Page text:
Should we allow nine players to damage Baseball’s History and it’s milestone numbers ?
Should baseball fans allow nine players in the history of the game to effect the way we view the record books and the history of the game?
Alex Rodriguez, Ryan Braun, suspensions, steroids, the Hall of Fame, baseball records, as well as baseball history has been the focus of attention in the baseball world for a good part of July 2013. This topic once again has dominated the discussions on sports talk radio and all other forms of baseball media coverage. In the past several years, when discussions of the baseball record books, the Hall of Fame or any topic relating to baseball history, the steroid era has become the main focus. Fans became angry when the home run records of their childhood stars were shattered. Baseball fans, whether tuning in to sports talk radio, reading newspaper articles, looking up medical studies etc., have been bombarded with countless hours of debates of how baseball history should handle the steroid era. Most of the true fans feel cheated by this controversial era. The general feeling has been that baseball history, as well as, it’s record books have been damaged beyond repair. At baseballsgreatesthitters.com we feel we have a possible solution of viewing this era in a more favorable way.
From 1876 to opening day 2019 there have been 19,690 major league baseball players. We will begin by focusing on 9 of these players, Barry Bonds, Alex Rodriguez, Manny Ramirez, Mark McGwire, Sammy Sosa,Jose Canseco ,David Ortiz, Gary Sheffield, and Rafael Palmiero all who played in the steroid era .We do realize that P.E.D. use was wide spread in this era, but the reality is, many of the players who broke the rules, who are not Hall of Fame candidates and did not enter the record books, will retire and be forgotten. As of now, we will begin with these 9 players and as story of this era unfolds, more players will be added to this list. We have put together some home run charts (see below), the one on the left are the numbers recorded in the record books as of July 2013, and the chart on the right illustrates how the record books would look without these 9 players. The players highlighted in red are the players who posted the “tainted” numbers, something we feel M.L.B. consider using. Unfortunately, baseball cannot erase the past 20 years nor can it remove players from the record books, but they do have the means to foot note the players who cheated the fans of their history. Eventually when all the names come out, we feel the number of players who fit in the statistical category with Bonds, Rodriguez, Sosa, McGwire, Ramirez,Canseco and Palmiero will most likely max out at 15 to 20 players. As baseball fans who respect the game, we should not allow a group of 15-20 players to destroy our record books and tarnish the history of the game we love. Since the numbers do exist and are already in the record books, highlight or asterick these numbers,identify them as being “tainted.” In Cooperstown where the names of the record holders are listed, recognize the players as the greatest of their era, who have put up Hall of Fame statistics and did have Hall of Fame talent, but never give them the privilege of ever being inducted members of the Baseball Hall of Fame.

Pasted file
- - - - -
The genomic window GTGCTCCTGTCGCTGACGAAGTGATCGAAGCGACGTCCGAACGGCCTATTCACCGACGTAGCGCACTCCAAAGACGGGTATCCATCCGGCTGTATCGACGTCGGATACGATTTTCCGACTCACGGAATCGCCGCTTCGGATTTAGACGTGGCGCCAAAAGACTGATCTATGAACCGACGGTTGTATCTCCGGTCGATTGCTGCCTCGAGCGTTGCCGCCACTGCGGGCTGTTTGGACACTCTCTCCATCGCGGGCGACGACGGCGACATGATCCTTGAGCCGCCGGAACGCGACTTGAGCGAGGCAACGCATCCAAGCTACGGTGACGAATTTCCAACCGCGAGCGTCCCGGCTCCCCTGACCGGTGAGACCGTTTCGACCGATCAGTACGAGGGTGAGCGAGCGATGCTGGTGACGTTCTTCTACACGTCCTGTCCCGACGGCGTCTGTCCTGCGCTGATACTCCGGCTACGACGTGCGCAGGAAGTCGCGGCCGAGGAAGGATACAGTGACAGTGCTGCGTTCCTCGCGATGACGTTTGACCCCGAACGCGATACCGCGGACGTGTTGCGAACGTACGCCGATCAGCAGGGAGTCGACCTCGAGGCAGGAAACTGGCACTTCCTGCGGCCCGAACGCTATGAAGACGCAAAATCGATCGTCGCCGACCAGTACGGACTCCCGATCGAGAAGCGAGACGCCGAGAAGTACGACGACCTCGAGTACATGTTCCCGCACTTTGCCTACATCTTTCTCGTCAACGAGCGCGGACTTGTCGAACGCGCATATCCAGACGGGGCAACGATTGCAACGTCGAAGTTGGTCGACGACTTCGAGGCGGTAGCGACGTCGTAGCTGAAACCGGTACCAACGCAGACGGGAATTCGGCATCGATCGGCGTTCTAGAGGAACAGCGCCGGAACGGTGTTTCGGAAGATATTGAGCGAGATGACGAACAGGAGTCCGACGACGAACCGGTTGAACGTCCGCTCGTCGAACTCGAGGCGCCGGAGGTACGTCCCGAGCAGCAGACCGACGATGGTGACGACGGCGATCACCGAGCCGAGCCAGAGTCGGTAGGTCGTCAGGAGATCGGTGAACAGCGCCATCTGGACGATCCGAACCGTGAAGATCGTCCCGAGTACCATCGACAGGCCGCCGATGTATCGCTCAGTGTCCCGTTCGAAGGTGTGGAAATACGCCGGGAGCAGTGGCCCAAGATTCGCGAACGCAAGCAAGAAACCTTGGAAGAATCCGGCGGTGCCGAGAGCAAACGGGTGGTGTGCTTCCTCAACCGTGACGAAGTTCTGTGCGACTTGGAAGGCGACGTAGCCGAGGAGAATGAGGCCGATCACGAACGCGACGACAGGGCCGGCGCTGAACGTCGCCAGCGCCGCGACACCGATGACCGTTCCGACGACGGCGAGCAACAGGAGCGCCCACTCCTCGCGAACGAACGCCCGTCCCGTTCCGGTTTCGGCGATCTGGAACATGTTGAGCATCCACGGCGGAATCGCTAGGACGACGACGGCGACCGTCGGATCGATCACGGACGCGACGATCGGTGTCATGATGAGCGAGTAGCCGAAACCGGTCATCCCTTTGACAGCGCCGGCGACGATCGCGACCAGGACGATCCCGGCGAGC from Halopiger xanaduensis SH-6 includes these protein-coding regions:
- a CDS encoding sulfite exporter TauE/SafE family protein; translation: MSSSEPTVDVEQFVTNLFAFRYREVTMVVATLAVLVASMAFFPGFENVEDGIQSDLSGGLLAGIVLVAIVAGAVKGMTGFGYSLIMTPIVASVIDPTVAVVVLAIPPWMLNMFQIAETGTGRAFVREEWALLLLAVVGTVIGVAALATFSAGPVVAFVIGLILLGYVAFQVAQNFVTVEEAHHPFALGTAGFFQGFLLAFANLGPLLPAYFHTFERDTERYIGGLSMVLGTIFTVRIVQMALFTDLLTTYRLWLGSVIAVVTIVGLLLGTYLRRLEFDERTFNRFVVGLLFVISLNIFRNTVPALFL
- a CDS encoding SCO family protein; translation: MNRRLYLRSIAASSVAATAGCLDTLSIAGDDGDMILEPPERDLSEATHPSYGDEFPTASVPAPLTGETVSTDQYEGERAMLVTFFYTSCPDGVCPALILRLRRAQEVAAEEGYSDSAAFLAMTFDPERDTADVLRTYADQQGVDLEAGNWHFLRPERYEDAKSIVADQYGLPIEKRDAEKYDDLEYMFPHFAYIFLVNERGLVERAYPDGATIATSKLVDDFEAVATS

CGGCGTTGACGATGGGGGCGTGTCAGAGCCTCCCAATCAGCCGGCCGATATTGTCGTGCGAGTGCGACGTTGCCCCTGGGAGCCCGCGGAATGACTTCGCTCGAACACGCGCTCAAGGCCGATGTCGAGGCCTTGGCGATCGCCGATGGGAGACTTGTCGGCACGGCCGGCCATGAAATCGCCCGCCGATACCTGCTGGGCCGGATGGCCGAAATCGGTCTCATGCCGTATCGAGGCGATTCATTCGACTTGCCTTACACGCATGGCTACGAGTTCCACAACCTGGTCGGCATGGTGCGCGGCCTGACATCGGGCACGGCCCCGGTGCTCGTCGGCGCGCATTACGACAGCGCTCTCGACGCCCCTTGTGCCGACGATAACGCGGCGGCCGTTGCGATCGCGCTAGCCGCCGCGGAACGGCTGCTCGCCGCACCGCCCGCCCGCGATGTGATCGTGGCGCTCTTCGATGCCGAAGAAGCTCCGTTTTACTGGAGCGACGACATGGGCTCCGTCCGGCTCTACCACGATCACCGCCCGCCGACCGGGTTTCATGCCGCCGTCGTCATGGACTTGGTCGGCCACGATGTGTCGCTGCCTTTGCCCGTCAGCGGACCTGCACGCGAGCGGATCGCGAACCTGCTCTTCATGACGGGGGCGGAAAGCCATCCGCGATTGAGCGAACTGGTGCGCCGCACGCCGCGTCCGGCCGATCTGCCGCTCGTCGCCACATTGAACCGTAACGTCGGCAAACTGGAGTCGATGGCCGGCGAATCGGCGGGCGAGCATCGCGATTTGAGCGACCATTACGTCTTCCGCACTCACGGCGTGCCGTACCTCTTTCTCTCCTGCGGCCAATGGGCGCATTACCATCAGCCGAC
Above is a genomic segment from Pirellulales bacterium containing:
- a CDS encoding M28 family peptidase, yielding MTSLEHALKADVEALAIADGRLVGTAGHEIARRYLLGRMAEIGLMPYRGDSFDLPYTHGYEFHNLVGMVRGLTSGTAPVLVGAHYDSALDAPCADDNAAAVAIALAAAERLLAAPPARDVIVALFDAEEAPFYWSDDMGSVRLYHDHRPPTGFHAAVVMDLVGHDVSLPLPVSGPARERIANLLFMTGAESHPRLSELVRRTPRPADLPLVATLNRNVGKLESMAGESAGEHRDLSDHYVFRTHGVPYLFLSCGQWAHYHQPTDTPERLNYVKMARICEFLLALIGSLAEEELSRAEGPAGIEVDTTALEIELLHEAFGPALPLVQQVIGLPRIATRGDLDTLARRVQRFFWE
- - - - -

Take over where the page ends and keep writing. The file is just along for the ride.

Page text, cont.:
CHART 1 – Barry Bonds -762, CHART 2 – Hank Aaron-755
|1||Barry Bonds||762||1||Hank Aaron||755|
|2||Hank Aaron||755||2||Babe Ruth||714|
|3||Babe Ruth||714||3||Albert Pujols||680|
|4||Alex Rodriguez||696||4||Willie Mays||660|
|5||Albert Pujols||680||5||Ken Griffey Jr.||630|
|6||Willie Mays||660||6||Jim Thome||612|
|7||Ken Griffey Jr.||630||7||Frank Robinson||586|
|8||Jim Thome||612||8||Harmon Killebrew||573|
|9||Sammy Sosa||609||9||Reggie Jackson||563|
|10||Frank Robinson||586||10||Mike Schmidt||548|